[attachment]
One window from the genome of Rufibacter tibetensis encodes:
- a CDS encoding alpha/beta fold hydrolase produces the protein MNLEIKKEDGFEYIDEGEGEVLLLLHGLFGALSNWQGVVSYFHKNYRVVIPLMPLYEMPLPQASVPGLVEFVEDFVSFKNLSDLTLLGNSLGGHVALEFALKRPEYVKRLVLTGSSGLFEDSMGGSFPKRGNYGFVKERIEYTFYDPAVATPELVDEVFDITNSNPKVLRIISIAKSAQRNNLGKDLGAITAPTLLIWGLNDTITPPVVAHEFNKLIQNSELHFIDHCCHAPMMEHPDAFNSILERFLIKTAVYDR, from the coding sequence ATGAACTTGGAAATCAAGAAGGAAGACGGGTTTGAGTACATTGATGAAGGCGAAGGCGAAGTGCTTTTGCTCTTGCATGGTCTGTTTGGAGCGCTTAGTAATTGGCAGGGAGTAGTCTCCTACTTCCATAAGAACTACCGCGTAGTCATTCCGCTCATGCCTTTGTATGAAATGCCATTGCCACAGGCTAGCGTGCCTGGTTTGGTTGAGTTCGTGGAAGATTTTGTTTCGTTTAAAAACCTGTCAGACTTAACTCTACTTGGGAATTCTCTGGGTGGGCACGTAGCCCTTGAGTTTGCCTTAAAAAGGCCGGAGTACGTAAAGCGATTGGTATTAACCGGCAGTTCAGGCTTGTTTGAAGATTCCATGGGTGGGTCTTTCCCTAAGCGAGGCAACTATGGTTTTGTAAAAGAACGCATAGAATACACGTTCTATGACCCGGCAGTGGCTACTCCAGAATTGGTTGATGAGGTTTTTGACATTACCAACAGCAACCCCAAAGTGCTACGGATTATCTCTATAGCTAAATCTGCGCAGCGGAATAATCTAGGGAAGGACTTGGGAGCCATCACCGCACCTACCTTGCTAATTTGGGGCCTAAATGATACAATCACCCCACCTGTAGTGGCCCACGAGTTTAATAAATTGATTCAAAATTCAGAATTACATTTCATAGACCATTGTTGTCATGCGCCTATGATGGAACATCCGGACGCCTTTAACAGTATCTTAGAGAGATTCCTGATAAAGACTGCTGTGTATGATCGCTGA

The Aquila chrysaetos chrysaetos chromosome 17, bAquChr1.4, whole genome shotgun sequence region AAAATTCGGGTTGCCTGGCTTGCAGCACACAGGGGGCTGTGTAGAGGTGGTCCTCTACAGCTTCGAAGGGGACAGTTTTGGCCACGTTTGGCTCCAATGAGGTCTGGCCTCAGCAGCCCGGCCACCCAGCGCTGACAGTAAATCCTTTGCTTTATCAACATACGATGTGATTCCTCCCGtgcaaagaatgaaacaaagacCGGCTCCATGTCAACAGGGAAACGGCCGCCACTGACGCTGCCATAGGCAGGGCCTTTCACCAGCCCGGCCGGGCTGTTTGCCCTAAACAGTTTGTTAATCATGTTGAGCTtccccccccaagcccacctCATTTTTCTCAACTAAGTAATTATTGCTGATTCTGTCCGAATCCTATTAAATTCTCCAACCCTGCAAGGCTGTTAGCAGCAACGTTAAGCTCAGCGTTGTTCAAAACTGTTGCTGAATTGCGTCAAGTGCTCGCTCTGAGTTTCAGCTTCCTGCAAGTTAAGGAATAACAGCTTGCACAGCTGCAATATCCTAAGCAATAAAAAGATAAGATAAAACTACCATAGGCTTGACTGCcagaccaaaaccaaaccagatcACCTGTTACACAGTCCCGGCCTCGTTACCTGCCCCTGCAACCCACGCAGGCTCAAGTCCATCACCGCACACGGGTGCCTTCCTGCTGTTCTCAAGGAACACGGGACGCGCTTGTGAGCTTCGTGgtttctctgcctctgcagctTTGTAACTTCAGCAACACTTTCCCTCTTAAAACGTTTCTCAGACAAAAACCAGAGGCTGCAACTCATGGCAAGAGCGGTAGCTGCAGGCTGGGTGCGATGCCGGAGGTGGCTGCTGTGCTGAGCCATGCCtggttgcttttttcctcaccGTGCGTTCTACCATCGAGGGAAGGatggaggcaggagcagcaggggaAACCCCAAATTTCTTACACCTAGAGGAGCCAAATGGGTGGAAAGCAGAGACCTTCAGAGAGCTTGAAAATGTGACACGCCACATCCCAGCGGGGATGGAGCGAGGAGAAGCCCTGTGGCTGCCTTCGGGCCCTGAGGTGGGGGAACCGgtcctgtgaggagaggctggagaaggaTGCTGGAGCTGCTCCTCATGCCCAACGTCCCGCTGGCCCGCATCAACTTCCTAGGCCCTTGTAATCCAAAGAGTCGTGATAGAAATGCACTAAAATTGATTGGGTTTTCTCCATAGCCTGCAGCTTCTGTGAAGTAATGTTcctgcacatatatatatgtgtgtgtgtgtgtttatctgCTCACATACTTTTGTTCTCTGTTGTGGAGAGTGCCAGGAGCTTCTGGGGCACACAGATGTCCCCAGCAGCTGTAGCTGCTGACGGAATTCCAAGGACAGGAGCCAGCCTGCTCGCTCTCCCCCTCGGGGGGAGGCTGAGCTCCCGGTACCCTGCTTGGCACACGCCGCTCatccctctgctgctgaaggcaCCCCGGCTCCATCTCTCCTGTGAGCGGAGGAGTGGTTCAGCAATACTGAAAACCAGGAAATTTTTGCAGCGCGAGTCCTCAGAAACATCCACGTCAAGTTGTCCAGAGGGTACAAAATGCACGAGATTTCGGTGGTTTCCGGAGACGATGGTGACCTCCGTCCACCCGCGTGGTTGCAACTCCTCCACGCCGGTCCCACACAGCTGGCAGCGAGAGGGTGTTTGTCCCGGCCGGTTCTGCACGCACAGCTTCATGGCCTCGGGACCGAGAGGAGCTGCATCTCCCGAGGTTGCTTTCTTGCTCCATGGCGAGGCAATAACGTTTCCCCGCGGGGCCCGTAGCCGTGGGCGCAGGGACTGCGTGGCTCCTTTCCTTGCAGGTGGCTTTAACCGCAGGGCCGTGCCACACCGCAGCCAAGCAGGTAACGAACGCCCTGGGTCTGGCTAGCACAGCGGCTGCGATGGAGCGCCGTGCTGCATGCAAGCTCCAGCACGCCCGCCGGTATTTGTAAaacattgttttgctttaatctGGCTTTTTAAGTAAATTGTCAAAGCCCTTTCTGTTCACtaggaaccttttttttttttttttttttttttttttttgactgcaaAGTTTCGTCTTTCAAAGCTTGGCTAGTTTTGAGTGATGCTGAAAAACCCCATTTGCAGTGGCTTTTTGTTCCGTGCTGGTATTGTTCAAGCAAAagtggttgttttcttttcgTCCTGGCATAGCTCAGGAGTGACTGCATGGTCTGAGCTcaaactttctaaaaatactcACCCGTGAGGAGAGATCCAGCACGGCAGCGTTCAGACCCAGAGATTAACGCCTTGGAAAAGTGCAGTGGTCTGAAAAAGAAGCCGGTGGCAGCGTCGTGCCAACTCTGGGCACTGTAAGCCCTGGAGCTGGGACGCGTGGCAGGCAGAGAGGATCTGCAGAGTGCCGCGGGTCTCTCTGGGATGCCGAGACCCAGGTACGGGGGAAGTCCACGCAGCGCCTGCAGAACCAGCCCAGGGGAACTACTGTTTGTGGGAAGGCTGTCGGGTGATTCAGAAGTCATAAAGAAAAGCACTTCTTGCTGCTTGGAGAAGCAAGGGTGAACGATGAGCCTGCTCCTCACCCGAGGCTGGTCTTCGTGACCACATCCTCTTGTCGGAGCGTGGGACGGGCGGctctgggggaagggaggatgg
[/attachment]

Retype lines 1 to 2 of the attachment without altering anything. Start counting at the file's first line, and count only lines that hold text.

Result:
One window from the genome of Rufibacter tibetensis encodes:
- a CDS encoding alpha/beta fold hydrolase produces the protein MNLEIKKEDGFEYIDEGEGEVLLLLHGLFGALSNWQGVVSYFHKNYRVVIPLMPLYEMPLPQASVPGLVEFVEDFVSFKNLSDLTLLGNSLGGHVALEFALKRPEYVKRLVLTGSSGLFEDSMGGSFPKRGNYGFVKERIEYTFYDPAVATPELVDEVFDITNSNPKVLRIISIAKSAQRNNLGKDLGAITAPTLLIWGLNDTITPPVVAHEFNKLIQNSELHFIDHCCHAPMMEHPDAFNSILERFLIKTAVYDR, from the coding sequence ATGAACTTGGAAATCAAGAAGGAAGACGGGTTTGAGTACATTGATGAAGGCGAAGGCGAAGTGCTTTTGCTCTTGCATGGTCTGTTTGGAGCGCTTAGTAATTGGCAGGGAGTAGTCTCCTACTTCCATAAGAACTACCGCGTAGTCATTCCGCTCATGCCTTTGTATGAAATGCCATTGCCACAGGCTAGCGTGCCTGGTTTGGTTGAGTTCGTGGAAGATTTTGTTTCGTTTAAAAACCTGTCAGACTTAACTCTACTTGGGAATTCTCTGGGTGGGCACGTAGCCCTTGAGTTTGCCTTAAAAAGGCCGGAGTACGTAAAGCGATTGGTATTAACCGGCAGTTCAGGCTTGTTTGAAGATTCCATGGGTGGGTCTTTCCCTAAGCGAGGCAACTATGGTTTTGTAAAAGAACGCATAGAATACACGTTCTATGACCCGGCAGTGGCTACTCCAGAATTGGTTGATGAGGTTTTTGACATTACCAACAGCAACCCCAAAGTGCTACGGATTATCTCTATAGCTAAATCTGCGCAGCGGAATAATCTAGGGAAGGACTTGGGAGCCATCACCGCACCTACCTTGCTAATTTGGGGCCTAAATGATACAATCACCCCACCTGTAGTGGCCCACGAGTTTAATAAATTGATTCAAAATTCAGAATTACATTTCATAGACCATTGTTGTCATGCGCCTATGATGGAACATCCGGACGCCTTTAACAGTATCTTAGAGAGATTCCTGATAAAGACTGCTGTGTATGATCGCTGA